The rapid-miniaturisation of electronics, power systems, instruments and propulsion systems has led to briefcase-sized CubeSat spacecraft that are on the verge of exploring deep space.
The CubeSat standard was developed in the year 2000 by a pair of university professors, Jordi Puig-Suari (CalPoly) and Robert Twiggs (Stanford) who were looking to improve hands-on experience and skills for science and engineering students. It defines standardised masses and volumes for small spacecraft, in addition to specifying how to safely integrate the spacecraft within a rocket fairing using the PPOD, an electro-actuated jack-in-the-box.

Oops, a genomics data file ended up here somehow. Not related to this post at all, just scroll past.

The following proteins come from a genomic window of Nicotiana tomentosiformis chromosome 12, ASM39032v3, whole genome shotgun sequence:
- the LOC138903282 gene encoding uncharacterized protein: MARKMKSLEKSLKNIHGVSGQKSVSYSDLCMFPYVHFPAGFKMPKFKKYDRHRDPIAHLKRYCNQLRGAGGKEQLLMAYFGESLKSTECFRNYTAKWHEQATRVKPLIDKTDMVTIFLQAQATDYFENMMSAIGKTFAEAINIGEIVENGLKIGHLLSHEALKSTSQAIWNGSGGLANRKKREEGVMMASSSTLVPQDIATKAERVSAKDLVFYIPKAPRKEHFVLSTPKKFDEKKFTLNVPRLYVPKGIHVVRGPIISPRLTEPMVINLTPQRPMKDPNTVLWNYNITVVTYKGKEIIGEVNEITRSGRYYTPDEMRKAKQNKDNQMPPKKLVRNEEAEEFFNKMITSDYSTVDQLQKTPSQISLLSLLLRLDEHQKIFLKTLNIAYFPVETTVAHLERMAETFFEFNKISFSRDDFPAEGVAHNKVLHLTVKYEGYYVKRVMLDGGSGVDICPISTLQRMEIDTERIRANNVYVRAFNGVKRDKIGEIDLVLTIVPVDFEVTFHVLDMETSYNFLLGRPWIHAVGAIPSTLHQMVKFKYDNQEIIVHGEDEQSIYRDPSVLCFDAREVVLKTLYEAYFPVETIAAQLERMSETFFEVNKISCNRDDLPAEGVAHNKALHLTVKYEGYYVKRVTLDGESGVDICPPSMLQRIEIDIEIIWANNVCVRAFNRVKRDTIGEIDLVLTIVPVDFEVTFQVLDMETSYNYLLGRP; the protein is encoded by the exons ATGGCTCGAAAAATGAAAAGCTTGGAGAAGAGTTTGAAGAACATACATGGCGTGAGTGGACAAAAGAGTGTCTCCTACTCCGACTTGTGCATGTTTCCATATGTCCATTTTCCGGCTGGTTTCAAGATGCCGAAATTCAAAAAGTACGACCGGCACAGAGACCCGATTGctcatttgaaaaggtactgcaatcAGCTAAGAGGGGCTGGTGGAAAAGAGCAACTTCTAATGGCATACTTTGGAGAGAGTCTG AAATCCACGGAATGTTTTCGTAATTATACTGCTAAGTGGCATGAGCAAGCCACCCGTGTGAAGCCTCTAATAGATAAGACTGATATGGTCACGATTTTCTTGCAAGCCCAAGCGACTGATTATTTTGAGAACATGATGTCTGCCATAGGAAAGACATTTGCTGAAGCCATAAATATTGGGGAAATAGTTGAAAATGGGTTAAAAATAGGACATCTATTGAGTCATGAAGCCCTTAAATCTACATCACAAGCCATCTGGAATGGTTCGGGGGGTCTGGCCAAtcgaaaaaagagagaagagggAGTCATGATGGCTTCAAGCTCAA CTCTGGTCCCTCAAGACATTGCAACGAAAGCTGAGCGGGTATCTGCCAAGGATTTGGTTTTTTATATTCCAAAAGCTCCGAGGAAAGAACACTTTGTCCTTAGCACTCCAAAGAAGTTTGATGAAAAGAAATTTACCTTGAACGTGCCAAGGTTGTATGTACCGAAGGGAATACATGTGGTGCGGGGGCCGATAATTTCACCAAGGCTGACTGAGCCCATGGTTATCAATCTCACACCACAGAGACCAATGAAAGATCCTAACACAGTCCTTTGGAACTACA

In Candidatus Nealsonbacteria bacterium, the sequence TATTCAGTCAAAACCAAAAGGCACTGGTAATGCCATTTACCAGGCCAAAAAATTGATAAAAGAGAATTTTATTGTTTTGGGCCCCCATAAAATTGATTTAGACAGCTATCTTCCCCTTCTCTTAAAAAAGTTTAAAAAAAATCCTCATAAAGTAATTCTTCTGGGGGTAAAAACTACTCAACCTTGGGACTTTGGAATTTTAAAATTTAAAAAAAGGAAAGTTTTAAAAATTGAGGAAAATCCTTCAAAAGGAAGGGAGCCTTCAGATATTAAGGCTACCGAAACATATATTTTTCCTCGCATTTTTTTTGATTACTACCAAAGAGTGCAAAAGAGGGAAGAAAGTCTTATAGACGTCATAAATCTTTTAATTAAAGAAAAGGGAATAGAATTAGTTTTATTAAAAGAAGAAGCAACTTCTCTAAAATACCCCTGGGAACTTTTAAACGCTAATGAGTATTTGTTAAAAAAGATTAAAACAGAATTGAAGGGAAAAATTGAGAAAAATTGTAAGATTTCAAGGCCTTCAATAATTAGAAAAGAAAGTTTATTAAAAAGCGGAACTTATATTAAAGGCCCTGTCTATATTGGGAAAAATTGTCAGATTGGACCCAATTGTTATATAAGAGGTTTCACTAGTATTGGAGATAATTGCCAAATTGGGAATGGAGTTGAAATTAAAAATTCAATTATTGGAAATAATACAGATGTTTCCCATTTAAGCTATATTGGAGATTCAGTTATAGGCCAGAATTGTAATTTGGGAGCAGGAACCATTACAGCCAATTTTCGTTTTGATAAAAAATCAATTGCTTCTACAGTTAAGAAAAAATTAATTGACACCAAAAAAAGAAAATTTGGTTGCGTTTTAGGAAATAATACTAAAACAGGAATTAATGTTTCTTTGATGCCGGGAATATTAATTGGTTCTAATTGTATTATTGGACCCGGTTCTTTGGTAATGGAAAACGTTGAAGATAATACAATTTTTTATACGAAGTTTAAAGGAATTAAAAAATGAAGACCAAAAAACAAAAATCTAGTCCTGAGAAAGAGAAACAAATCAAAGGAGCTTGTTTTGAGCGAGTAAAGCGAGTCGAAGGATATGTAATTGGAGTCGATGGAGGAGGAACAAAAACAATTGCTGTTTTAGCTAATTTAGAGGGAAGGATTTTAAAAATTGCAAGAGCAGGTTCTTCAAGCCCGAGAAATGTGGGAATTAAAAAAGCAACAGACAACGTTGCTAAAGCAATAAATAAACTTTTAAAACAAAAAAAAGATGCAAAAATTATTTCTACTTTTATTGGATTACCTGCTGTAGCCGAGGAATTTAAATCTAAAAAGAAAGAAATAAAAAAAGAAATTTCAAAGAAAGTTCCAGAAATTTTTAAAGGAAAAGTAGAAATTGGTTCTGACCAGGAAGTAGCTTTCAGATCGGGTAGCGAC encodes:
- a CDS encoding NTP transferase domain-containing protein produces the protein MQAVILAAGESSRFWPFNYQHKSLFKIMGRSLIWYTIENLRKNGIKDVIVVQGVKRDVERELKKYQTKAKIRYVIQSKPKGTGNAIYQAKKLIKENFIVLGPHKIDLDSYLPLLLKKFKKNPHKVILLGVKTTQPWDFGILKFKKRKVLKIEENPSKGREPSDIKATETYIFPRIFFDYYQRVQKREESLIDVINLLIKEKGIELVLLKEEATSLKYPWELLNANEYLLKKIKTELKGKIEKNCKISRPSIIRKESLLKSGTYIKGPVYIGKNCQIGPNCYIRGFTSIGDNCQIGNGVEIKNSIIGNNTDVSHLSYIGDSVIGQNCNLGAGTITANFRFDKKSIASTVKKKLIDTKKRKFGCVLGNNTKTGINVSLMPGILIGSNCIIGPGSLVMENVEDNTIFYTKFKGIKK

Popular configurations are the 3U (10 × 10 × 34 cm), about the size of a loaf of bread, and the 6U (12 × 24 × 36 cm) the size of a brief-case.
To date more than 800 nanosatellites have been launched into low Earth orbit (LEO), with a majority of launches after 2010 by new and emerging players including commercial startups, universities and government research laboratories.
Exploration of deep space marks the next giant leap for CubeSats. There are ambitious missions afoot to explore the Moon, Mars and near-Earth asteroids using CubeSats. These plans are led not just by government-space agencies but include university research groups, research laboratories and startups.